Watching your baby go through a growth spurt is exciting (because they’re growing!) but can also be difficult for you as a parent. The crying and apparent restlessness can make it seem your child is uncomfortable, but medical professionals assure that these early and foundational growth spurts of newborns and infants do not cause any discomfort or pain. Here are some ways to navigate growth spurts in those early days.
When Do Babies Typically Have Growth Spurts
Growth spurts occur frequently in your child’s first year of life but will also continue until they are a full-grown adult. Your child can have four or more spurts, often tripling in size during their first 12 months. You can expect the initial growth spurt between one and three weeks, followed by another between six and eight weeks. Then, you can expect more at the three, six, and nine-month marks, respectively.
Signs Your Baby is Going Through a Growth Spurt
While every child will experience numerous growth spurts during their first year, they will not all occur at the same time. However, despite the unpredictability of a precise timeline, every baby will have similar experiences during these spurts, providing signs for parents.
- Fussiness or crankiness:
A baby going through a growth spurt will seem crankier or fussier than normal, but that is not a result of discomfort. This crankiness and fussiness results from interrupted sleep and increased hunger.
- Waking during the night:
It is not uncommon for a baby to wake up several times a night during a growth spurt for feedings. You may find that your child is waking every two to three hours, which could be more than you’re used to. The pattern may also interfere with napping schedules
- Eating more often during the day:
Feedings are bound to increase during growth spurts. The biological and physical changes your baby experiences require increased nutritional support.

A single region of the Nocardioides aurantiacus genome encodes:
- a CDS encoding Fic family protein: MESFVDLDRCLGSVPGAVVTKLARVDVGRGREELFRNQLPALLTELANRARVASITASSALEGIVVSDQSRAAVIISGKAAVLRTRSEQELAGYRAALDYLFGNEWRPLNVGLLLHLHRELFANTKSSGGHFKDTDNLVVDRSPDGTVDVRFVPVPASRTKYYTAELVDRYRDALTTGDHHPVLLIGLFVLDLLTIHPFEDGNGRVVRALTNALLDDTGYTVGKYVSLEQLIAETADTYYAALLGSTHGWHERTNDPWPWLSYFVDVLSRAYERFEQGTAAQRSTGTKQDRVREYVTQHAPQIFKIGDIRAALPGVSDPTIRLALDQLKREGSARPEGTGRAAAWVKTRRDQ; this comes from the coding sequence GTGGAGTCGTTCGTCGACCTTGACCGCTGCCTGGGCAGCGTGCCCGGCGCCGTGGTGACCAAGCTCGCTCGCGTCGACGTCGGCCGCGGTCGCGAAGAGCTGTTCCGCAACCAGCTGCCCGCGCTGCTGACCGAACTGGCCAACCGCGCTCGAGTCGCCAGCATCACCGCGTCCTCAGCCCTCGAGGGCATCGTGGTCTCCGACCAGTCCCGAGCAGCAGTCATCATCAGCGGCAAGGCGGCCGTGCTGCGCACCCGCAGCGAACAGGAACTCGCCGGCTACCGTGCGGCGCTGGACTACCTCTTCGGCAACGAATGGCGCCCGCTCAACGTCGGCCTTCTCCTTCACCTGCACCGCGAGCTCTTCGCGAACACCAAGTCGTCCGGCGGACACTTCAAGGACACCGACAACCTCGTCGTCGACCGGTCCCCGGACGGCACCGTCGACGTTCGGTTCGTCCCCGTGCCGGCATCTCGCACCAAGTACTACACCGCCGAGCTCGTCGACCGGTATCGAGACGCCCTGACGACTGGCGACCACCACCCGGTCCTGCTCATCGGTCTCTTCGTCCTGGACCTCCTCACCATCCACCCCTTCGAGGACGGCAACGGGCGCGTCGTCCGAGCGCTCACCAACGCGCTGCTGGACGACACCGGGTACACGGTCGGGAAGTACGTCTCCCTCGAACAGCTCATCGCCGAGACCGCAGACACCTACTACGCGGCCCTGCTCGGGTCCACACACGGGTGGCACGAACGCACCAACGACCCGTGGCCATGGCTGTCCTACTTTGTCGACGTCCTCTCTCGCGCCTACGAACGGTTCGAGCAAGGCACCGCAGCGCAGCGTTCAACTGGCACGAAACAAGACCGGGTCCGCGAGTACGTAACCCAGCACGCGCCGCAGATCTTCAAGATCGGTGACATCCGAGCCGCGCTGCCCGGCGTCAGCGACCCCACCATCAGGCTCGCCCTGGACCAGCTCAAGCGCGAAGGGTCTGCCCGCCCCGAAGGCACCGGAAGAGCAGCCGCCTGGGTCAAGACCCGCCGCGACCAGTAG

What Can Happen To Babies During a Growth Spurt
Growth spurts are pretty cool, when you think about it! As your baby goes through a growth spurt, you may or may not notice the physical changes associated with their growth spurt.
- Lengthening of limbs:
During the first year of life, your baby will likely triple in length. While the changes will not occur all at once, they will occur rapidly during spurts. You may notice their arms, legs, hands, and torso look longer than they did before.
- Putting on weight:
In addition to growing taller, your baby will put on weight. The additional feedings and weight gain help to support the immediate changes and maintain a healthy system.
- Developmental changes:
Growth spurts do not only account for physical growth. You will also notice changes in mental acuity and strength. A child’s ability to learn and adapt is at its most elastic in the early stages of development. However, it is important to note that all babies are different and will achieve milestones at different times. Do not compare your child to other babies their age.
How To Deal With Baby Growth Spurts
Growth spurts can be hard on the parents because of the crying, fussiness, extra night wakings and daytime feeding demand. Hang in there and know that growth spurts won’t last long.
- Be patient:
Most early growth spurts only last a week or two. Take solace in that timeline and be patient with your growing baby.
- Feed on demand:
While tracking a healthy diet is sometimes necessary, be understanding during growth spurts. Allow your baby to eat when they want, as they need the calories to support the changes in their body.
- Help them sleep:
Try to adhere to typical bedtime routines. While you will need to accommodate interruption, doing everything you can to maintain normalcy will make the transition easier when the spurt is over.
- Take care of yourself:
Your baby needs you. Make sure you are taking care of yourself and give yourself grace.
As frustrating as growth spurts can be, it is pretty amazing to watch your baby grow and achieve new milestones. Hang in there!